"(a) the purpose to be served by the new standards, (b) the extent of the reliance by law enforcement authorities on the old standards, and (c) the effect on the administration of justice of a retroactive application of the new standards. `[T]he retroactivity or nonretroactivity of a rule is not automatically determined by the provision of the Constitution on which the dictate is based. Each constitutional rule of criminal procedure has its own distinct functions, its own background of precedent, and its own impact on the administration of justice, and the way in which these factors combine must inevitably vary with the dictate involved.' [Citation.]"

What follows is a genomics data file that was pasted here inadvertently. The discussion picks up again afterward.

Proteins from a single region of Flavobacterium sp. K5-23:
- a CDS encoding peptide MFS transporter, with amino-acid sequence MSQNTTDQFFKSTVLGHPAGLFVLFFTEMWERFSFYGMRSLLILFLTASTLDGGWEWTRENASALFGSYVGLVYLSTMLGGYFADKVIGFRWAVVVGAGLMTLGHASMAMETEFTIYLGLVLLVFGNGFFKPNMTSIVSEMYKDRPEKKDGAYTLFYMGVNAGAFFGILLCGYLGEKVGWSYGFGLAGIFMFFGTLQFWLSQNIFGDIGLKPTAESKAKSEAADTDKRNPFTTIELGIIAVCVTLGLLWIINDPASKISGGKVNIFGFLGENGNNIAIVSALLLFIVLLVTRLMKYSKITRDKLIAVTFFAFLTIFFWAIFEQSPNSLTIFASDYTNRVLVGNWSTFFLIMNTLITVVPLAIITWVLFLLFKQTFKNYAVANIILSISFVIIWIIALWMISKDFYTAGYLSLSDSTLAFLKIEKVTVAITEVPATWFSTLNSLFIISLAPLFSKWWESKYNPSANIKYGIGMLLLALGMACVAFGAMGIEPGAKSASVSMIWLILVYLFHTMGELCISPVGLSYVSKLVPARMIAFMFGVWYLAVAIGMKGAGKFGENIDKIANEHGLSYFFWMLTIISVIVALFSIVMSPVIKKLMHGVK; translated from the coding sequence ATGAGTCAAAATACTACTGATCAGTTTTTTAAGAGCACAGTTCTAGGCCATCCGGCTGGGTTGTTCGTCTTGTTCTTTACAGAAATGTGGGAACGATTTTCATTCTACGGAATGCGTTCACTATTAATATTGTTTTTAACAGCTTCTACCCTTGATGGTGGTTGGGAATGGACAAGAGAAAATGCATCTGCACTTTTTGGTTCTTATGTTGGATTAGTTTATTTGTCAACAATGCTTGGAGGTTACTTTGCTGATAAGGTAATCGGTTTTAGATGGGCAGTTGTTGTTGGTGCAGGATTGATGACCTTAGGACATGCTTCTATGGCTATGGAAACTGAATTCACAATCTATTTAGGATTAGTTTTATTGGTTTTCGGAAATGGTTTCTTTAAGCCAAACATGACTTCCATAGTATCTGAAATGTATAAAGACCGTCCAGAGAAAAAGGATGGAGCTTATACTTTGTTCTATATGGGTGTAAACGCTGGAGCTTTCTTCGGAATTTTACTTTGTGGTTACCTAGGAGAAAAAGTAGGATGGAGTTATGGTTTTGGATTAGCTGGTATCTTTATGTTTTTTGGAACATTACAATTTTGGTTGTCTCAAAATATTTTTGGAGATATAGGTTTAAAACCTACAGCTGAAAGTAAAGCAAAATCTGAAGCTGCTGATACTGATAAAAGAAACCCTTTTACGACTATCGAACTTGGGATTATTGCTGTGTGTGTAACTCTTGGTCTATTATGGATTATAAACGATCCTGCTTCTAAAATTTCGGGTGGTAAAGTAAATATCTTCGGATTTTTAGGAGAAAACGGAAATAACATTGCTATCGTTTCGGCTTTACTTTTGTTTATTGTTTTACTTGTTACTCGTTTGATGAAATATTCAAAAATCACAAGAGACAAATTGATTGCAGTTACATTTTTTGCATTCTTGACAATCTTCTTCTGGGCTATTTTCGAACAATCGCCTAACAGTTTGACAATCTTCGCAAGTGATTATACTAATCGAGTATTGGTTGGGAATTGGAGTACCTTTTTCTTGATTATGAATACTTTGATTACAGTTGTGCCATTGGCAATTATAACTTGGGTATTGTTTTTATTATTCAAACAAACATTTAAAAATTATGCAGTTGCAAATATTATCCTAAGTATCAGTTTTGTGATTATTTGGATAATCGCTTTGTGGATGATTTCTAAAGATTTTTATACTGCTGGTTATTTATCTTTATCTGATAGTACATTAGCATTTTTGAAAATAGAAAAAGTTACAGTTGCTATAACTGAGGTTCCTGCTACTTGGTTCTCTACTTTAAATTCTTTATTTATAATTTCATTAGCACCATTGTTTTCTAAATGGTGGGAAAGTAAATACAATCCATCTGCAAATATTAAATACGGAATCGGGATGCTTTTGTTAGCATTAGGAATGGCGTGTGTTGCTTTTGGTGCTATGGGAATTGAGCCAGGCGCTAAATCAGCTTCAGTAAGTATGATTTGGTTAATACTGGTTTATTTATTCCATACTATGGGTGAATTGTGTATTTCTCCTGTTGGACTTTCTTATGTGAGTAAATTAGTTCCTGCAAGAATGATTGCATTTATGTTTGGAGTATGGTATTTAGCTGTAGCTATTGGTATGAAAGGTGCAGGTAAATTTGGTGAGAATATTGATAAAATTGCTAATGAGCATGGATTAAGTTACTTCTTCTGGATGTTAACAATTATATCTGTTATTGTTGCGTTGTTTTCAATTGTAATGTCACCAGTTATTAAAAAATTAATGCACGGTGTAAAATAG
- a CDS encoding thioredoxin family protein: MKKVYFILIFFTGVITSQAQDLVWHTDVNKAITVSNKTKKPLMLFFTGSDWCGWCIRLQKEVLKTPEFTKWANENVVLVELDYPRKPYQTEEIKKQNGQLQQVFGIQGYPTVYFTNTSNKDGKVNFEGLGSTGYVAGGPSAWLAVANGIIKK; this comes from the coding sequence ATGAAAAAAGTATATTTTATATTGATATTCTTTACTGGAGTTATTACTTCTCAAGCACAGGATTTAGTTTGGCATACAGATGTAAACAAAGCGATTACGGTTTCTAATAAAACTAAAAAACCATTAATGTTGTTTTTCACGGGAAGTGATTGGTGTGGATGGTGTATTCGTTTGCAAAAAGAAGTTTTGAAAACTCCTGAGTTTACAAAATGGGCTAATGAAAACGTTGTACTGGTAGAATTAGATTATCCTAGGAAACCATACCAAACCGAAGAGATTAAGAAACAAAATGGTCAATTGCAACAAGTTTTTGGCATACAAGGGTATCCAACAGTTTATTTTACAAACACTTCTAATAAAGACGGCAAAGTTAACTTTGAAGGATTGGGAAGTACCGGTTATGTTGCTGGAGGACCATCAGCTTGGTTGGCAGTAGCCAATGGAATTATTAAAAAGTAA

As the foregoing reflects, it is not the provision of the constitution under which the case is decided, but the policies pertaining to the individual holding which are determinate. Thus in Stovall, a sixth amendment case, protections afforded under United States v. Wade (1966), 388 U.S. 218, 18 L.Ed.2d 1149, 87 S.Ct. 1926, and Gilbert v. California (1966), 388 U.S. 263, 18 L.Ed.2d 1178, 87 S.Ct. 1951 (exclusion of tainted evidence where accused was exhibited to witnesses before trial at post-indictment identification proceeding in absence of counsel), were denied retroactive effect. The court weighed the above factors and determined that not only would it penalize law enforcement agents who had acted in accord with the present state of the law, it also would amount to an overwhelming burden on the administration of justice. Neither would the purpose of deterrence be served by allowing retroactive application, while any possible enhancement of the reliability of the fact-finding process would be minimal in light of these countervailing interests and the right of persons accused to make a due process argument. Thus, the application of Wade-Gilbert exclusionary rules to those cases where the police had no reason to know that the accused should be afforded counsel would fail to serve the policies implicated in all three of the Stovall criteria.